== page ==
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Katharina Zeiner, Marianne Maertens; Effects of changes in atmosphere on lightness perception. Journal of Vision 2013;13(9):1156. doi: 10.1167/13.9.1156.
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© ARVO (1962-2015); The Authors (2016-present)
The color of achromatic surfaces, i.e. their perceived reflectance, can only indirectly be inferred from the luminance image in the retina. Variations in illumination as well as different 'atmospheres' such as transparent media located between the object and our eyes may dramatically alter the luminance of one and the same object. Adelson (2000) proposed that in order to veridically perceive an object's reflectance regardless of the atmosphere through which it is seen, the visual system must invert, what he called atmospheric transfer functions (ATF), namely the functions which map reflectance to luminance values in different atmospheres. The inverted functions used by the visual system to infer lightness from luminance were called lightness transfer functions (LTF). To test twhether such an inversion adequately describes lightness perception, we measured ATFs and LTFs in checkerboards, which consisted of ten by ten checks with ten different, randomly assigned, surface reflectances. The checkerboards were rendered using Povray, and each of the ten different surface reflectances could be presented in one of a number of different 'atmospheres' including plain view, shadow, and different kinds of transparencies. The luminance range of the different reflectances spanned 16 to 398 cd/m[sup]2 [/sup]in plain view. To measure the LTFs observers adjusted a comparison patch such that it appeared as light as one of the ten test reflectances viewed in different atmospheres. We find LTFs that are indeed almost perfectly inverse functions of the ATFs as indicated by a close correspondence between reflectance and perceived reflectance (lightness). The LTFs of our observers in different atmospheres are linear and differ by a multiplicative (slope) and a subtractive (intercept) factor. A shadow affects the slope whereas transparencies affect both the slope and intercept of the transfer function. The colour of the transparency affects the intercept while the translucency affects the slope.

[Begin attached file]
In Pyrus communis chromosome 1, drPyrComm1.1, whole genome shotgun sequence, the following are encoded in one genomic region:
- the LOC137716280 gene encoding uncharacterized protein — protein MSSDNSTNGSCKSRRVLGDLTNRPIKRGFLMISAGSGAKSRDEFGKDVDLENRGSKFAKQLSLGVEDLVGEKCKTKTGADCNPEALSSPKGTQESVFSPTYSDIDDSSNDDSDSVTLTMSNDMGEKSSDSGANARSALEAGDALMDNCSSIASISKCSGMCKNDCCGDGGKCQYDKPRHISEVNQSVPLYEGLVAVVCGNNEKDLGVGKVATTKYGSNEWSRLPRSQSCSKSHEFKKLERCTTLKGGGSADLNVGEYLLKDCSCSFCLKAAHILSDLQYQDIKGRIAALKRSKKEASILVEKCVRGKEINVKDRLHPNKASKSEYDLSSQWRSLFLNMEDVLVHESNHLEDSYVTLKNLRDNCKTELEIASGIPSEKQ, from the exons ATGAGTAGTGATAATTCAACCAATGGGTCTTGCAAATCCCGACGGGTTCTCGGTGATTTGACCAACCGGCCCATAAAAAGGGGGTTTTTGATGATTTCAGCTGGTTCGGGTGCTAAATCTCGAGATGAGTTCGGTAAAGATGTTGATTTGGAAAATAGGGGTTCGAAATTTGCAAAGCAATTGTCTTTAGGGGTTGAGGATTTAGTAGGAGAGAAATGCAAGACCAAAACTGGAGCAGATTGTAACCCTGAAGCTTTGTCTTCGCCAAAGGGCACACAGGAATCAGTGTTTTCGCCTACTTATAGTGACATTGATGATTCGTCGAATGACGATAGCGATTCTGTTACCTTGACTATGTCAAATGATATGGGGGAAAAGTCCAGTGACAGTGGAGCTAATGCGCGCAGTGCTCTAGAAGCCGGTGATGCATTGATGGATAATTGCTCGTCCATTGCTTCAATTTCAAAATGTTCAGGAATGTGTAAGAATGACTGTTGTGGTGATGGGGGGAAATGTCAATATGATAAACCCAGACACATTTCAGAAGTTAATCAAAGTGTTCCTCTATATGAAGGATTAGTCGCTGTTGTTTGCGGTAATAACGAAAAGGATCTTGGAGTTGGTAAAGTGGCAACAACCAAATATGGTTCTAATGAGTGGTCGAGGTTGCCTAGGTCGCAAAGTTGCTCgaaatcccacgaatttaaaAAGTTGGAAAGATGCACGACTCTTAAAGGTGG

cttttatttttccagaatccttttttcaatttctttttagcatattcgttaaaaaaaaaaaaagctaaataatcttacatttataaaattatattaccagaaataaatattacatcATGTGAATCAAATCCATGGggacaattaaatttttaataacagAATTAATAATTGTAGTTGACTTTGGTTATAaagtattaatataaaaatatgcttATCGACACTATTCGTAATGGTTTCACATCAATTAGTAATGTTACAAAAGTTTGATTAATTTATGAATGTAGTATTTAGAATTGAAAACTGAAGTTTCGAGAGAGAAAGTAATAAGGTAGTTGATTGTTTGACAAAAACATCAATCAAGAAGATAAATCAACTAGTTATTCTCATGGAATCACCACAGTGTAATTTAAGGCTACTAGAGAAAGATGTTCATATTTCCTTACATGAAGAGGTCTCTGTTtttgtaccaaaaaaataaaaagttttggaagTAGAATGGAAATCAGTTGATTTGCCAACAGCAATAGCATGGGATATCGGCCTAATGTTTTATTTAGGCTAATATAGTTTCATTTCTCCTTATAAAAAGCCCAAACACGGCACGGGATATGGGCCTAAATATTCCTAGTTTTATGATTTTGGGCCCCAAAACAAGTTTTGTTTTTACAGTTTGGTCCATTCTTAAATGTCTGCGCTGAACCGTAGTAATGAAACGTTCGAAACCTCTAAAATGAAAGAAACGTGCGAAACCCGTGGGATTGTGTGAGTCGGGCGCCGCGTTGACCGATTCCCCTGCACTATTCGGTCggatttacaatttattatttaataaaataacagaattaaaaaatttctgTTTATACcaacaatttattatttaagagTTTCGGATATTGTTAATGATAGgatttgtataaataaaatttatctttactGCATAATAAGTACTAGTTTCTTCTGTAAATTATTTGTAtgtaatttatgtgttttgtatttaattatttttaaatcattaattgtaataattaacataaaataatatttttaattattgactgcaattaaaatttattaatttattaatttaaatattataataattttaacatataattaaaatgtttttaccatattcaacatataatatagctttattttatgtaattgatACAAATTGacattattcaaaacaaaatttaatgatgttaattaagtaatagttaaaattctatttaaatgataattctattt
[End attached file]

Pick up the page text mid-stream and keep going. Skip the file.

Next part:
Meeting abstract presented at VSS 2013
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